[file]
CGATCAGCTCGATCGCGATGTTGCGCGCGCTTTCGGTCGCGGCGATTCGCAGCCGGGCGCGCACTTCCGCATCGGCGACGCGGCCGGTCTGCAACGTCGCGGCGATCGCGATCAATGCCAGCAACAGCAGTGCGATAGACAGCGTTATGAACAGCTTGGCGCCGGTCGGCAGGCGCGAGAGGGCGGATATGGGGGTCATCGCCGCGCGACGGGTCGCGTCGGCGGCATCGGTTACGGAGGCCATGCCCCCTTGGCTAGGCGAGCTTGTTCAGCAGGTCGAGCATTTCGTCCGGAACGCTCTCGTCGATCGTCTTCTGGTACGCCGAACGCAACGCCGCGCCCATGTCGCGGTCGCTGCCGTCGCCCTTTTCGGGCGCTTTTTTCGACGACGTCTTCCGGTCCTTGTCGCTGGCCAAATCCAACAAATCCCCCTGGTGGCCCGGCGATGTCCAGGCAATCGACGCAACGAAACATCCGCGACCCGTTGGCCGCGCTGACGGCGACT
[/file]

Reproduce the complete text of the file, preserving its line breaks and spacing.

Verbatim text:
CGATCAGCTCGATCGCGATGTTGCGCGCGCTTTCGGTCGCGGCGATTCGCAGCCGGGCGCGCACTTCCGCATCGGCGACGCGGCCGGTCTGCAACGTCGCGGCGATCGCGATCAATGCCAGCAACAGCAGTGCGATAGACAGCGTTATGAACAGCTTGGCGCCGGTCGGCAGGCGCGAGAGGGCGGATATGGGGGTCATCGCCGCGCGACGGGTCGCGTCGGCGGCATCGGTTACGGAGGCCATGCCCCCTTGGCTAGGCGAGCTTGTTCAGCAGGTCGAGCATTTCGTCCGGAACGCTCTCGTCGATCGTCTTCTGGTACGCCGAACGCAACGCCGCGCCCATGTCGCGGTCGCTGCCGTCGCCCTTTTCGGGCGCTTTTTTCGACGACGTCTTCCGGTCCTTGTCGCTGGCCAAATCCAACAAATCCCCCTGGTGGCCCGGCGATGTCCAGGCAATCGACGCAACGAAACATCCGCGACCCGTTGGCCGCGCTGACGGCGACT